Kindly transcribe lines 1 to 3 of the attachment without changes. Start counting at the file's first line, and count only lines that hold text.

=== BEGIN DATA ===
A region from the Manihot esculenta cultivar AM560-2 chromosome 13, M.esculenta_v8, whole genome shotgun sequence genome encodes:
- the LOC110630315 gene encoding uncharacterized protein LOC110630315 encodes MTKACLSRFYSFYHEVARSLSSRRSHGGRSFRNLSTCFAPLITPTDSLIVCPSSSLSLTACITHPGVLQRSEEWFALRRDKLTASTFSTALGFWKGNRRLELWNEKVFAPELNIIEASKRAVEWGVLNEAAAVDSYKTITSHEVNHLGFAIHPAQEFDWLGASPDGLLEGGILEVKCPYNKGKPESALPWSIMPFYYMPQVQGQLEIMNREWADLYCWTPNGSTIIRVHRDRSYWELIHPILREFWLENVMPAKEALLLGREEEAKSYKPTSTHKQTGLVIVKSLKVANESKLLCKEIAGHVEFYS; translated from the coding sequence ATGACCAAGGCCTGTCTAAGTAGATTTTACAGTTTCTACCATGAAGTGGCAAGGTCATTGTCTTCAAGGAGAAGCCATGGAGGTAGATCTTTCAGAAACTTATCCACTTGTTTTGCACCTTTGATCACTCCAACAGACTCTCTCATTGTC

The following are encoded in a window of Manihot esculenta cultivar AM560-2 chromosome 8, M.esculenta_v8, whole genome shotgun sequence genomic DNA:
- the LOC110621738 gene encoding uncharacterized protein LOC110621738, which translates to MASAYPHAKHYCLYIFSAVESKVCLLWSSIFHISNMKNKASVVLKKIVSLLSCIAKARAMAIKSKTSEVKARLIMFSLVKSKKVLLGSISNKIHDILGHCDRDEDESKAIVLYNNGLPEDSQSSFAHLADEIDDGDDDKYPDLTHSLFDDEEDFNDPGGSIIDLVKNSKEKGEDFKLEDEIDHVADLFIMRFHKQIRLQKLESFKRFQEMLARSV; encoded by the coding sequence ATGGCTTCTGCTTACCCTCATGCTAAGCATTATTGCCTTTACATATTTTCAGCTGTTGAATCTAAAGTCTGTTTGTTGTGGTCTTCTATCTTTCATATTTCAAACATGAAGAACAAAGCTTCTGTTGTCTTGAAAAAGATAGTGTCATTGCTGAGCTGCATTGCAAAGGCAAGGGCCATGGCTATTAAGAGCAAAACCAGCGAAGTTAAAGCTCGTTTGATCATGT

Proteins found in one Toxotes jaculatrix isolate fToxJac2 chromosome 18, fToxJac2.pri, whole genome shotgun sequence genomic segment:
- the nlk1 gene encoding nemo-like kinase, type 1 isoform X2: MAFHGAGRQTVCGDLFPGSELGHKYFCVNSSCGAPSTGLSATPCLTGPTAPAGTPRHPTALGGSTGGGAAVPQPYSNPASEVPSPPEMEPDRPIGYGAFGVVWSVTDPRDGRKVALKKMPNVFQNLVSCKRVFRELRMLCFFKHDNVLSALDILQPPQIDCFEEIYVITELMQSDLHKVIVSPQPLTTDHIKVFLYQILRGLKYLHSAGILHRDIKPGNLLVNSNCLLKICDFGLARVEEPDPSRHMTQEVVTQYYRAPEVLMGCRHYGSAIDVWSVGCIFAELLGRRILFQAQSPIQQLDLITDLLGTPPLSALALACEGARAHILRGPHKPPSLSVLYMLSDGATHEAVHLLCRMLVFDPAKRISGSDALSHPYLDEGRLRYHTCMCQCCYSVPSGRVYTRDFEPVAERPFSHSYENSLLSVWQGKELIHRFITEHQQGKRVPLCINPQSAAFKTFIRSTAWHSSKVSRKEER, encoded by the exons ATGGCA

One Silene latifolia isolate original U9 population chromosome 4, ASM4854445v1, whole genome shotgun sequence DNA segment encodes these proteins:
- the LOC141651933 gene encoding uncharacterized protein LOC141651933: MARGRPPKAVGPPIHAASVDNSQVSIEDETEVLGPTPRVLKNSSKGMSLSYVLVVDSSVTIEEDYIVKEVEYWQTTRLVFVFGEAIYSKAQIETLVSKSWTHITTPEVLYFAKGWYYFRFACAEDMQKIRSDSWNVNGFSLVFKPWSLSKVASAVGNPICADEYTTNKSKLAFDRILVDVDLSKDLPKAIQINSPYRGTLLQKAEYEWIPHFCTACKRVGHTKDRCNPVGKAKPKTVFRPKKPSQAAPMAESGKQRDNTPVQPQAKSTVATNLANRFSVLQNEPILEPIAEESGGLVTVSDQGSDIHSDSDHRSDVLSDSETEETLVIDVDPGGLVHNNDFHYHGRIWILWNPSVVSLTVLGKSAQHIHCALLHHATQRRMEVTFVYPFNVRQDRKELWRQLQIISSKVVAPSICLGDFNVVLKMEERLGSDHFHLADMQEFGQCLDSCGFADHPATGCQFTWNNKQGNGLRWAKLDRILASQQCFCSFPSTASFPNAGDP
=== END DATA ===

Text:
A region from the Manihot esculenta cultivar AM560-2 chromosome 13, M.esculenta_v8, whole genome shotgun sequence genome encodes:
- the LOC110630315 gene encoding uncharacterized protein LOC110630315 encodes MTKACLSRFYSFYHEVARSLSSRRSHGGRSFRNLSTCFAPLITPTDSLIVCPSSSLSLTACITHPGVLQRSEEWFALRRDKLTASTFSTALGFWKGNRRLELWNEKVFAPELNIIEASKRAVEWGVLNEAAAVDSYKTITSHEVNHLGFAIHPAQEFDWLGASPDGLLEGGILEVKCPYNKGKPESALPWSIMPFYYMPQVQGQLEIMNREWADLYCWTPNGSTIIRVHRDRSYWELIHPILREFWLENVMPAKEALLLGREEEAKSYKPTSTHKQTGLVIVKSLKVANESKLLCKEIAGHVEFYS; translated from the coding sequence ATGACCAAGGCCTGTCTAAGTAGATTTTACAGTTTCTACCATGAAGTGGCAAGGTCATTGTCTTCAAGGAGAAGCCATGGAGGTAGATCTTTCAGAAACTTATCCACTTGTTTTGCACCTTTGATCACTCCAACAGACTCTCTCATTGTC

The following are encoded in a window of Manihot esculenta cultivar AM560-2 chromosome 8, M.esculenta_v8, whole genome shotgun sequence genomic DNA: